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  #1 (permalink)  
Old 07-19-2015, 02:59 PM
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need advice

i have a 98 rg efi. the rear head gasket just started leaking, left rear bolt keeps coming loose, even after proper torque is applied. i am planning on using cometic gaskets for a top end rebuild. should i replace the cylinder stud and headbolt also? any tips wouls be appreciated. have never taken the top end apart other than rocker boxes, but doe not look very difficult. thanks


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Old 07-19-2015, 04:52 PM
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You are right ..it is not a difficult task doing a top end job on those..but all those bolts do need lock tite..they will all rattle loose..I wouldn't worry about replacing studs and such but they do need to be stainless steel..and be very careful about using a torque wrench on those bolts ..there are some threads here about stripping out bolts..using book torque values..I would just go by feel....but many will disagree with that..
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Old 07-19-2015, 06:54 PM
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Those head studs need to be installed to a specific height and are susceptible to bending. Get a HD manual for your engine and make sure your studs are not damaged and are at the correct installed height since you have an issue...new studs may be the answer.
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Old 07-19-2015, 08:59 PM
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The service suggests replacing the studs everytime you take it apart. Most never do but if you have a recurring problem I definitely replace them or at the very least replace the loose ones. I would also look very hard at the cases to be sure they are not cracked. If they are they will never hold a stud no matter what you do. It was very common for the cases to crack around the cam side of the rear cylinder. The cases are very thin between the lifter blocks and the cylinder and theres an oil passage there that weakens the cases even more.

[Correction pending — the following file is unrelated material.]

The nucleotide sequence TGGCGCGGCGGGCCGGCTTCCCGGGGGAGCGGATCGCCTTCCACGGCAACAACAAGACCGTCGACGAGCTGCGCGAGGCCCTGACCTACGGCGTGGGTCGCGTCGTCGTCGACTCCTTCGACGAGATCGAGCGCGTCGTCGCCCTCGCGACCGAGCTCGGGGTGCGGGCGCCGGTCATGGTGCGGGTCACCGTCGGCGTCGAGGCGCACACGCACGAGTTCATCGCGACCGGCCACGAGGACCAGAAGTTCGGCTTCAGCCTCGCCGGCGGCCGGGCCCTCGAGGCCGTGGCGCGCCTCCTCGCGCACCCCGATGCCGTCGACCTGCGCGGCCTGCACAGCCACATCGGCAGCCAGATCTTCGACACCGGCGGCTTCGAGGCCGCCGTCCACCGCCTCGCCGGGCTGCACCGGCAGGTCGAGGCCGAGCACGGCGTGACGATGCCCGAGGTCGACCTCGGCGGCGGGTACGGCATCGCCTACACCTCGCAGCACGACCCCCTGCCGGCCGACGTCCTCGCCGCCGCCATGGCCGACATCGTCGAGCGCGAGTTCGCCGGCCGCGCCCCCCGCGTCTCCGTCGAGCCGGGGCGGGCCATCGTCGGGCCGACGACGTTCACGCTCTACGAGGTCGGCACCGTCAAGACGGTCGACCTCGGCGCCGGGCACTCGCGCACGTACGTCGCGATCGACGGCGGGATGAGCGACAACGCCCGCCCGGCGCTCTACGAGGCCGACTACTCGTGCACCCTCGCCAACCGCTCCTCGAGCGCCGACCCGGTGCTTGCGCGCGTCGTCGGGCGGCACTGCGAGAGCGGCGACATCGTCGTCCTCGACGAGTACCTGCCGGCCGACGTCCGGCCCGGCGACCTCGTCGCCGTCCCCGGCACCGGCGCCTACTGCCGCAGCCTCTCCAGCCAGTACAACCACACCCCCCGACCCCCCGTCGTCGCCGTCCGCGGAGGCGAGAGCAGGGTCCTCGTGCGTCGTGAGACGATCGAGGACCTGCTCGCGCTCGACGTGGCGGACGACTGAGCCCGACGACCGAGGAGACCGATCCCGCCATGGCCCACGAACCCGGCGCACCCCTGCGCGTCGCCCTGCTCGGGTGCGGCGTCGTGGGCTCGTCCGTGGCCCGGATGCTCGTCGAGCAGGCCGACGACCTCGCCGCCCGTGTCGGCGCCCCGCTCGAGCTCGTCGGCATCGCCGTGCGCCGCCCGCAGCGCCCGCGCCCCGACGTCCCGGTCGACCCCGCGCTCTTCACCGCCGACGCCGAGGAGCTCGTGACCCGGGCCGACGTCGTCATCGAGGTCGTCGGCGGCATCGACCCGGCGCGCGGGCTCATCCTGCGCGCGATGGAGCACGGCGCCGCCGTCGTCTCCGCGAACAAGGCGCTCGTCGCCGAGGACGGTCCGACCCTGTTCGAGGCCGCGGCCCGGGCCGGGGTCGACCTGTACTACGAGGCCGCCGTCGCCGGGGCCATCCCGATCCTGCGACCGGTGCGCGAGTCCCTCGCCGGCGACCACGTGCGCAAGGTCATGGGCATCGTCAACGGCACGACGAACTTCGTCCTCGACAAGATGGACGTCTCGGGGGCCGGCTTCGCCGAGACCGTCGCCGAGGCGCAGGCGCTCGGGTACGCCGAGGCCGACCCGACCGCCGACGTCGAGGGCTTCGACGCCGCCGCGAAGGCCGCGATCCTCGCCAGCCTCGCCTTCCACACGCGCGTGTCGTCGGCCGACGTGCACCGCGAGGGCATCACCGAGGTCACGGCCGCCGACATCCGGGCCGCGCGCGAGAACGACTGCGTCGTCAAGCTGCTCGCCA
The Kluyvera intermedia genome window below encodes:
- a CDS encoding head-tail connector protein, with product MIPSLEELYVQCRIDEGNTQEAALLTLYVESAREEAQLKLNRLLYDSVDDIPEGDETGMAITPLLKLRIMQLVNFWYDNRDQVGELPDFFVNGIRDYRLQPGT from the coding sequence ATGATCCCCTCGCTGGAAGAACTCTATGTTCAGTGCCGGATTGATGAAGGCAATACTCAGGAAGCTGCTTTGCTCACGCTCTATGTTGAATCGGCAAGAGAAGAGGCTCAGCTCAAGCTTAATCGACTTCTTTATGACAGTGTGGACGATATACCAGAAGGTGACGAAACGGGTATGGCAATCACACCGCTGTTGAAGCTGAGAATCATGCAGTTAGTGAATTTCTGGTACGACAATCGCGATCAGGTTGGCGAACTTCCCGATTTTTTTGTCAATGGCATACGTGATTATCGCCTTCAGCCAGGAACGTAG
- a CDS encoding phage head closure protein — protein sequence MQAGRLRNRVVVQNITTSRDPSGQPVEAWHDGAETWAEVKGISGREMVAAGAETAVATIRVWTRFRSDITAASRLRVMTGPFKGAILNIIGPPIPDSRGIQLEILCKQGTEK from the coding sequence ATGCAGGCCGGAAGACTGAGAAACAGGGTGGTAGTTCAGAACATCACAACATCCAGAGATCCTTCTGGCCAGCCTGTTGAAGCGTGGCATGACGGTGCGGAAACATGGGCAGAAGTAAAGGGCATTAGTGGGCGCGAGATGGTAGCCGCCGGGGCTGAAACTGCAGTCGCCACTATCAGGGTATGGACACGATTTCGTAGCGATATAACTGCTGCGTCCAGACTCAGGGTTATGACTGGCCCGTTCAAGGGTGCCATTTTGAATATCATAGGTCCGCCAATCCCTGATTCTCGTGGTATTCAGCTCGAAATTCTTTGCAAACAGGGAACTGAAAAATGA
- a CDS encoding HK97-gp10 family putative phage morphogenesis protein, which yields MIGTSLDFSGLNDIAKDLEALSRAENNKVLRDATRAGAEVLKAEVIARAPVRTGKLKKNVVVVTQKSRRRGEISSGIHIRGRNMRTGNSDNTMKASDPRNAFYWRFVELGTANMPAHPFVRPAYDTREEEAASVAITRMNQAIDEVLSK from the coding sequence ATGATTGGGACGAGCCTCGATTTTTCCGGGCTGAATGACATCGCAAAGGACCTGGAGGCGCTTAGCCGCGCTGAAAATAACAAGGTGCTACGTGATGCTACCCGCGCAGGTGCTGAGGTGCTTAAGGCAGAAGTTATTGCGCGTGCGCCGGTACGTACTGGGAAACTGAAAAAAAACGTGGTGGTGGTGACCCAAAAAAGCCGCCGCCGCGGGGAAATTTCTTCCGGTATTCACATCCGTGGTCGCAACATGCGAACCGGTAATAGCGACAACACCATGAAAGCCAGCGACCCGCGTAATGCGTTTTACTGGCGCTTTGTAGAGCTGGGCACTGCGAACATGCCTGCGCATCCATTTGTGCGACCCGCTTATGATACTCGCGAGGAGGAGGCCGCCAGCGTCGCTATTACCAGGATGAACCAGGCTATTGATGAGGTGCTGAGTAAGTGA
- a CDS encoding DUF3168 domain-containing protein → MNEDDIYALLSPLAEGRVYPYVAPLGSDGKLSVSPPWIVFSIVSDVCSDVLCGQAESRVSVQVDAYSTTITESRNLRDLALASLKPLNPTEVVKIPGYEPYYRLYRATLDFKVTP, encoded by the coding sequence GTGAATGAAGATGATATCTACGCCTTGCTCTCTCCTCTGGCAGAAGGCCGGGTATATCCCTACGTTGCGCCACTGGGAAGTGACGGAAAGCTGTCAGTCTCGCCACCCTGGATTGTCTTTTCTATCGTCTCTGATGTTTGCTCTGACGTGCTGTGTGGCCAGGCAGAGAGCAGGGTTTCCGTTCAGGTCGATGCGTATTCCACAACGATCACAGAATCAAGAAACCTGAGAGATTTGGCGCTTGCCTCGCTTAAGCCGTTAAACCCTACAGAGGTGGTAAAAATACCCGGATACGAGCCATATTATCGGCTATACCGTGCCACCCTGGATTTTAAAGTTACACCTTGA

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Old 07-21-2015, 06:52 AM
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probably the biggest reason to replace studs is not because the studs have reached their service limits, but because the threads in that case, and the threads on that stud, both become worn smoother with each application. this does not weaken either, but instead reduces installation friction, which accounts for as much as or even more than half of the installation torque. so, therein lies the answer to why holes strip out at factory installation torque specs upon reinstallation. because torque specs rely so heavily on an unknown (and, as illustrated here, changing) friction coefficient, they really are a shot in the dark to some extent.

so, if you reuse studs, reduce installation torque. how much? it's anybody's guess.

use new studs, then at least one of two mating surfaces will have a friction coefficient somewhat close to what was assumed when torque values were calculated by the factory.
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Old 07-21-2015, 06:53 AM
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probably the biggest reason to replace studs is not because the studs have reached their service limits, but because the threads in that case, and the threads on that stud, both become worn smoother with each application. this does not weaken either, but instead reduces installation friction, which accounts for as much as or even more than half of the installation torque. so, therein lies the answer to why holes strip out at factory installation torque specs upon reinstallation. because torque specs rely so heavily on an unknown (and, as illustrated here, changing) friction coefficient, they really are a shot in the dark to some extent.

so, if you reuse studs, reduce installation torque. how much? it's anybody's guess.

use new studs, then at least one of two mating surfaces will have a friction coefficient somewhat close to what was assumed when torque values were calculated by the factory.
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Old 07-28-2015, 07:51 PM
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thanks everyone for all the advice. i had some issues loging in, found out that i caused them. anyway i did just the rear head gasket. everything looked good as far as head and cylinder surface. the gasket was blown out at the one bolt. i have put just over 100 miles on since the repair and the bike runs great. thanks again.
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